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313 posts in 1537 days
#1 posted 04-18-2011 03:33 AM
As long as you like it and can use it what does it matter what others say. I say they will be worth your effort.
-- The more I learn, the more I realize I don't know. Ron, Crossville Tn
11219 posts in 1742 days
#2 posted 04-18-2011 03:45 AM
Dude there great. Swirt posted a great blog on mallet angles you might find an interesting read. An oil finish to me is the best for a tool. I will make something and just rub a little, BLO and go. Ha a rhyme;) Has your wife test the constancy of the hardness of you head yet? If so I bet the mallet lost. Ha a joke;) I would use the big one for major adjustment and the smaller one for light duty. Great turnings.edit comma added;)double edit added swirts link see above;0
-- Superdav "No matter where you go - there you are." http://chiselandforge.com
3390 posts in 2837 days
#3 posted 04-18-2011 03:46 AM
William, I like them. I have these on my to do list as well and have been playing on my lathe and putting them off to get better. Good for you just taking it and doing them. I would think they would work pretty nicely.
-- Chris L. "Don't Dream it, Be it."- PortablePastimes.com (Purveyors of Portable Fun and Fidgets)
324 posts in 2246 days
#4 posted 04-18-2011 03:53 AM
I’m a beginner too and last week I started with a 4+4 and practiced on it till I ended up with a 1/2 dowel rod. only way to learn. I watch a lot of videos here and on youtube and woodtube. It helps to watch other guys turn saw dust. Keep at it and you too can turn dowels like me. lol
1980 posts in 2366 days
#5 posted 04-18-2011 03:54 AM
Good mallets. The only reason I didn’t make the last mallet I made like yours was because I wanted to play with a through dovetail mortise. I like em, keep it up.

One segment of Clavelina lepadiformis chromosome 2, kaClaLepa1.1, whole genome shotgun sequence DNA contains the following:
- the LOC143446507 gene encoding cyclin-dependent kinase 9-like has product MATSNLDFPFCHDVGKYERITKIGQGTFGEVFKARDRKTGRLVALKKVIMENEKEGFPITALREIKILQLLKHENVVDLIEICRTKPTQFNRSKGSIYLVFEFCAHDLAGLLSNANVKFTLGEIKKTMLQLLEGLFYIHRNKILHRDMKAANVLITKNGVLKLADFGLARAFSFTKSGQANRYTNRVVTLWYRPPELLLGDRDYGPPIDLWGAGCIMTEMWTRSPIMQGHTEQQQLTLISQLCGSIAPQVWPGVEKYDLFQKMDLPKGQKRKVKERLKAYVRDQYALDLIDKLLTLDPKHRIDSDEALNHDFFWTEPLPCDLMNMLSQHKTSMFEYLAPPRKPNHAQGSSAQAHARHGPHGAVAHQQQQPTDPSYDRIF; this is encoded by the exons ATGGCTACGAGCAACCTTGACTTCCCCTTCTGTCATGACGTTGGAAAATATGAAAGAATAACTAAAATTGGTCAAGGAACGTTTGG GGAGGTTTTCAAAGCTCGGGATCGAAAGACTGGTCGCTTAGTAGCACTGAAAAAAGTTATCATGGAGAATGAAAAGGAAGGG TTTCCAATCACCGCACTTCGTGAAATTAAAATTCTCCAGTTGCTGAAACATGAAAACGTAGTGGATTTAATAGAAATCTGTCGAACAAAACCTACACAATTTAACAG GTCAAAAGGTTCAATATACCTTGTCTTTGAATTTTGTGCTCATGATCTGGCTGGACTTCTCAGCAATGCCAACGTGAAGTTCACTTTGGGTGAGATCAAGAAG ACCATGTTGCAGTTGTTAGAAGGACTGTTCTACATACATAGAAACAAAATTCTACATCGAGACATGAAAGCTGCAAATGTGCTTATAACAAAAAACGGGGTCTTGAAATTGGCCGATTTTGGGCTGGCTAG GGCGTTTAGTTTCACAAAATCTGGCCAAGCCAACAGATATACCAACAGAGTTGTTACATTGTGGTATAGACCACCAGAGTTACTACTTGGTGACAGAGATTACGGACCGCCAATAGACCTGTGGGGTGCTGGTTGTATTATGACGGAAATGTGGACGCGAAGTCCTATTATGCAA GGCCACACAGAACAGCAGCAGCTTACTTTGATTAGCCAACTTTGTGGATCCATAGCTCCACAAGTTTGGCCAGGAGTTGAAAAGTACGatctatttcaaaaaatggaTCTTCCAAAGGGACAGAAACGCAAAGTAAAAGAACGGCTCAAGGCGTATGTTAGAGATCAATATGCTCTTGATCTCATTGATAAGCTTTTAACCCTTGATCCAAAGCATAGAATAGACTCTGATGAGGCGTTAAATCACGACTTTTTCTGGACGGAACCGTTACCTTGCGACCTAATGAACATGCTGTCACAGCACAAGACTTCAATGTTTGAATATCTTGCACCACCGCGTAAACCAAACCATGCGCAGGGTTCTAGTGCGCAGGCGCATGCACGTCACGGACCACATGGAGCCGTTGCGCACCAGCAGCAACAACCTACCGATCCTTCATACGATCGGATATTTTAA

-- "Man's ingenuity has outrun his intelligence" (Joseph Wood Krutch)
#6 posted 04-18-2011 03:55 AM
Clieb, I have been doing the same as you, putting off actually making anything to use because I am not good at the lathe, well, not as good as I’d like. There’s nothing like a need to kick your butt in gear though. After breaking the handle on my very old rubber hammer today, I had to have something besides metal head hammers to whack on my wood work with. SuperD, I hope my wife doesn’t go to checking hardness of the hammers on my head. I need these hammers and she’d probably break the handles. “BLO and go?” Never mind, we’ll act like we’re mature enoogh men not to run with that one. Whoa, wait!!!!“rub a little, BLO and go” See the difference a comma can make?I’m being bad. I’d better go now before I get into trouble.
#7 posted 04-18-2011 03:59 AM
Paplou, what you describe is exactly what I meant by “fancy dowels”. In the past, my experience on the lathe has been to turn a square block round, make different designs in it, then turn it smooth again. Then I make more designs and turn it smooth again. I kept doing this till I had the dowel so small that it started flexing when I put the chisel to it. Once I went a littel too far with that and turned one down small enough that it snapped and went flying. Even though it was mighty small by then, it still scared the bejeebies out of me.Eventually, (one of these years) my goal is to work up to turning things like some of the segmented turnings I’ve seen on here. Maybe a vase.
2080 posts in 2011 days
#8 posted 04-18-2011 04:00 AM
No need to apologize, these are nicer than my mallets, which I made from maple heads and birch dowel. No turning involved. Of course, they were just for my Cub Scouts to use driving leather punches. I still have ‘em.
1534 posts in 2007 days
#9 posted 04-18-2011 04:08 AM
They are definitely as good as the Ash mallets i turned about 25 years ago as my first turnings. I still use a few of them. Have fun and give something else a try.
-- Robert, so much inspiration here, and now time to work!!!
#10 posted 04-18-2011 04:15 AM
William stop I got to laughing so hard my dog ran up to see if I was OK
#11 posted 04-18-2011 04:16 AM
Thanks for the link SuperD. I never considered an angle on the mallet head until I went and read that.
113249 posts in 2479 days
#12 posted 04-18-2011 04:17 AM
Some fun.great fly swatters LOL
-- http://artisticwoodstudio.com Custom furniture
330 posts in 1572 days
#13 posted 04-18-2011 05:31 AM
And proud you should be. Those are nice, and you’ll get great satisfaction using a tool you created yourself.
39 posts in 1568 days
#14 posted 04-18-2011 05:44 AM
The most important factor in a tool is how well it does the job. If they work well, then you’ve created some good tools.
15675 posts in 2578 days
#15 posted 04-18-2011 06:20 AM
I’m disappointed, they aren’t that funny. Now I gotta go find another project to laugh at ;-)
-- Bob in WW ~ "some old things are lovely, warm still with life ... of the forgotten men who made them." - D.H. Lawrence
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